In May 1862, General Thomas Hindman took command of the Department of the Trans-Mississippi. He demanded all able men volunteer for the army, which resulted in the formation of several new regiments. In April, the Confederacy was desperate for soldiers and issued the Conscription Act stating that all able bodied men in the Confederate States must fight for the Confederate army, receive an age or heath exemption, or leave Arkansas. To aid Confederate forces General Hindman issued General Order 17, on June 17, 1862, which allowed for the formation of independent, or guerrilla forces that were not necessarily attached to a formal regiment of the Confederate army. Shortly after this order was issued, Union troops began recruiting in Washington County and the First Arkansas Volunteer Cavalry formed in response to the Union recruitment. The Native Americans living in the area played a vital role as soldiers in both armies. Members from the Cherokee, Choctaw, Chickasaw, and Creek all participated in the Civil War. The Cherokee Commander Stand Watie, who fought for the Confederacy, rose to prominence during the war.
The Battle of Cane Hill occurred on November 28, 1862 between Confederate troops under General John S. Marmaduke and Union troops under General James G. Blunt. Losing initially, Blunt called for reinforcements. Union General Francis J. Herron and his troops answered, securing a Union victory. Just a week later, on December 7, 1862, the Battle of Prairie Grove took place. Confederate troops under Hindman attacked Herron’s Union troops. Blunt came to Herron’s aid, and the battle again resulted in a Union Victory. The Confederate troops retreated to Fort Smith, Arkansas. After the Battle of Prairie Grove, skirmishes between both armies and guerrilla units were the most notable happenings for a few months. Then on April 18, 1863, the Battle of Fayetteville took place. Union troops attacked to control Confederate forces in Arkansas. Confederates under General W.L. Cage were defeated by the First Arkansas Cavalry under Colonel Marcus LaRue Harrison were defeated, and the battle was a Union victory. In September, 1863, Confederate troops burned the town of Shiloh, hoping to prevent Union troops from using the supplies there. Union troops burned Cane Hill College in November of the same year. Guerrilla warfare was constant in Washington County, which led to the establishment of Post Colonies. Starting in 1864, if a group of men enlisted in the Union army, their families were allowed to move to an area of land set aside for homes near military forts.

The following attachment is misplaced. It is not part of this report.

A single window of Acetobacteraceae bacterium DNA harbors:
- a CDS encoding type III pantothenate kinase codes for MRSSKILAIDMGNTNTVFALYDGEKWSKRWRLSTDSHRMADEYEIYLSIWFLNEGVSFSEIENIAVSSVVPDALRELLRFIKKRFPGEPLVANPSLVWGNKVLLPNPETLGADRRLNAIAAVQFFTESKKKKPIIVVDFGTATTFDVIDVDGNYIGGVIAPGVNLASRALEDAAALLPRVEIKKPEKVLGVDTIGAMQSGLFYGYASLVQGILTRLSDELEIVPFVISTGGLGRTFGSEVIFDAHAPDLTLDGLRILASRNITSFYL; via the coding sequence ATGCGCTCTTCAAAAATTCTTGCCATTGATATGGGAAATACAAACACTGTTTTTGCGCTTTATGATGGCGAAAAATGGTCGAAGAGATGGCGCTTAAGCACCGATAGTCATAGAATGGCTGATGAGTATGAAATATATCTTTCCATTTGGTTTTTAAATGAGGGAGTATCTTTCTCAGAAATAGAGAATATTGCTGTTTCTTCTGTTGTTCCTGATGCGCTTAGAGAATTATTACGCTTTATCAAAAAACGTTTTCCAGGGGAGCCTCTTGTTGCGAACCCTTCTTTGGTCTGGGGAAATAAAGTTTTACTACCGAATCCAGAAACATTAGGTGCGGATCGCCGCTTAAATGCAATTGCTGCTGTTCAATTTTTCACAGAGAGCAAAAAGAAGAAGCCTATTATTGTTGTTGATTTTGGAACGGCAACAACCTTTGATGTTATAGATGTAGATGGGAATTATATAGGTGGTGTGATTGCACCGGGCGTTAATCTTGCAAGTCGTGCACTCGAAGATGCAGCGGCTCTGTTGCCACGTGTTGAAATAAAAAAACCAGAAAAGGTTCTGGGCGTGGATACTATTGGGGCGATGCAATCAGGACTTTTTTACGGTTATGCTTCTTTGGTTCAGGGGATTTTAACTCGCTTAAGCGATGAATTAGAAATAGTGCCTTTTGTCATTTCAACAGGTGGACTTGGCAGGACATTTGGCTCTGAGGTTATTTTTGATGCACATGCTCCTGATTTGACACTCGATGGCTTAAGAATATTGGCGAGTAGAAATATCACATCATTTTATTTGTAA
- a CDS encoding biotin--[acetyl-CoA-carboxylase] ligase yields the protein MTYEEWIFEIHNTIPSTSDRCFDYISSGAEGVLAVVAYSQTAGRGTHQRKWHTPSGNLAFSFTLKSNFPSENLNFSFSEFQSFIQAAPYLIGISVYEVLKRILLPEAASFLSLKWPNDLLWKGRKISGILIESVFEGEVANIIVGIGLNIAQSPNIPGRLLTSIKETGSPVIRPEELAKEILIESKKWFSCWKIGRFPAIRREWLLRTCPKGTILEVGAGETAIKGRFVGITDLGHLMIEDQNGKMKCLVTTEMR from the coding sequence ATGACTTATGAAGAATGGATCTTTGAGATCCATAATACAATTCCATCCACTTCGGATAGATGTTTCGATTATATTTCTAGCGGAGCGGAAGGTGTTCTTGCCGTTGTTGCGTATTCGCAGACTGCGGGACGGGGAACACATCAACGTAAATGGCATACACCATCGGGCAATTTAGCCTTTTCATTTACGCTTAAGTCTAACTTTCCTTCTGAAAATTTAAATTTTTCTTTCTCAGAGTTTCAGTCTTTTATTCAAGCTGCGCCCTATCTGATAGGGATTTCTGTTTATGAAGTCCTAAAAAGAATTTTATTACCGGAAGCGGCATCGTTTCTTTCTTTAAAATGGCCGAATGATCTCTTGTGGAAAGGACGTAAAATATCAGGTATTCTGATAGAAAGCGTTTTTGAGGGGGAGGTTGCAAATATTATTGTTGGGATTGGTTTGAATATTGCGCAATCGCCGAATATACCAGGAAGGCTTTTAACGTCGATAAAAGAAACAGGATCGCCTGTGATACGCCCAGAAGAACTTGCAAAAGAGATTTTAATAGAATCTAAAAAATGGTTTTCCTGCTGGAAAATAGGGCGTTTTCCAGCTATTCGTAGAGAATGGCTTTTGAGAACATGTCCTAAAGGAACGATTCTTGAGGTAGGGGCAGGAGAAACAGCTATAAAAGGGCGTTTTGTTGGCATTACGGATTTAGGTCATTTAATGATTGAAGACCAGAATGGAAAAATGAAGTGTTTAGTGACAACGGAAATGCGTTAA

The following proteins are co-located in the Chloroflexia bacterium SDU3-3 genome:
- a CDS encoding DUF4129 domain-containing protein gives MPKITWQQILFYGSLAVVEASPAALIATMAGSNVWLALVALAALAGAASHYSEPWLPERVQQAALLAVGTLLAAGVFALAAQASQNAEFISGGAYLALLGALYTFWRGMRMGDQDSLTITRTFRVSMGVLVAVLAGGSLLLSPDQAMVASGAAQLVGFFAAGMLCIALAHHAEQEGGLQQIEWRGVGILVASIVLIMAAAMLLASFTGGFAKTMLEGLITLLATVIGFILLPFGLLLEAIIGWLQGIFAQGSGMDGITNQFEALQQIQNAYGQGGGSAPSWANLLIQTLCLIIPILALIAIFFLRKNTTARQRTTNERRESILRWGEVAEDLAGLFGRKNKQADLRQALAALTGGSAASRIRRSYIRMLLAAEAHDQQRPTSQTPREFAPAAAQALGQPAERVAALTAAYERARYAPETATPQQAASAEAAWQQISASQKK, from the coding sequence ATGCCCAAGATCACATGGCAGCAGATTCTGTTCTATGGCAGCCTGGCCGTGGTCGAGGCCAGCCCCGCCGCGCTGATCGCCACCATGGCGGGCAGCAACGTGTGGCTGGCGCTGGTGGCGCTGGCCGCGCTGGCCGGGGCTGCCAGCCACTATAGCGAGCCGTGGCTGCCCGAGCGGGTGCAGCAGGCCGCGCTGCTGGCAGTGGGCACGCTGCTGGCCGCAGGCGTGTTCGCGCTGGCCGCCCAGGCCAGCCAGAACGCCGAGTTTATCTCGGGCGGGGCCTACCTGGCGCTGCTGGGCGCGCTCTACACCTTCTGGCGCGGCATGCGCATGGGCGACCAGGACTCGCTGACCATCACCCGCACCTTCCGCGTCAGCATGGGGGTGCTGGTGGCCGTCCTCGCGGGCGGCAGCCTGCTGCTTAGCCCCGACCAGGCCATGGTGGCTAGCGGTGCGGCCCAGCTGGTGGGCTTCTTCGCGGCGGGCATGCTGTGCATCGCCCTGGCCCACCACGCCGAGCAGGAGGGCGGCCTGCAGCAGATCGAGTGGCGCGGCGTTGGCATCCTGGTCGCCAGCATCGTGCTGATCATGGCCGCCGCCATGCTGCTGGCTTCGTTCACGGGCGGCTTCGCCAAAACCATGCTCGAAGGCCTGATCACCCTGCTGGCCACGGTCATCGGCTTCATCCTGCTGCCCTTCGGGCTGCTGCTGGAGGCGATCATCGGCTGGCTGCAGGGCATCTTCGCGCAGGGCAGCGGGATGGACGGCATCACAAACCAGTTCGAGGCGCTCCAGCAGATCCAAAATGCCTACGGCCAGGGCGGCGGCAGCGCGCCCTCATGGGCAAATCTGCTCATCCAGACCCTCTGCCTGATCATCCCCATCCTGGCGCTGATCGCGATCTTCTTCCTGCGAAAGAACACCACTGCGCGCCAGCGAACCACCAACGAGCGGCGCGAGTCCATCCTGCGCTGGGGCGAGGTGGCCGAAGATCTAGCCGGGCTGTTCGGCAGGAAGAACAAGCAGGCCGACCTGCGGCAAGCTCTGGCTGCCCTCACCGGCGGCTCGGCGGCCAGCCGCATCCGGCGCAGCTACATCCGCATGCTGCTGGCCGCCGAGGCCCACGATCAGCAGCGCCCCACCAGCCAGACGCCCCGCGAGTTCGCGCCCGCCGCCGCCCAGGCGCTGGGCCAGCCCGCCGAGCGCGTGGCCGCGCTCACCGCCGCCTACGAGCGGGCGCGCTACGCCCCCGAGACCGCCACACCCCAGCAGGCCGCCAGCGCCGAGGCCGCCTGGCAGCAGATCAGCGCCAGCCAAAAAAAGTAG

After the war, Washington County was totally devastated. Industry slowly began to reemerge. Brick manufacture hit a boom because residents were afraid to build wooden homes, most of which were burned during the war. Sheep farming and wool milling picked up, as did saw mills, and tobacco farming. In 1880s, Washington County began commercial fruit crops and canning industries. Railroad construction began in the county in 1881, aiding reconstruction.
- History of Washington County, Arkansas (Springdale, AR: Shiloh Museum, Springdale, 1989).
- Washington County, AR, Ancestry.com. 1860 U.S. Federal Census – Slave Schedules [database on-line]. Provo, UT, USA: Ancestry.com Operations Inc, 2004. Original data: United States of America, Bureau of the Census. Eighth Census of the United States, 1860. Washington, D.C.: National Archives and Records Administration, 1860. M653, 1,438 rolls.
- Clara Sue Kidwell, The Effects of Removal on American Indian Tribes (Chapel Hill, NC: University of North Carolina, 2010) http://nationalhumanitiescenter.org/tserve/nattrans/ntecoindian/essays/indianremoval.htm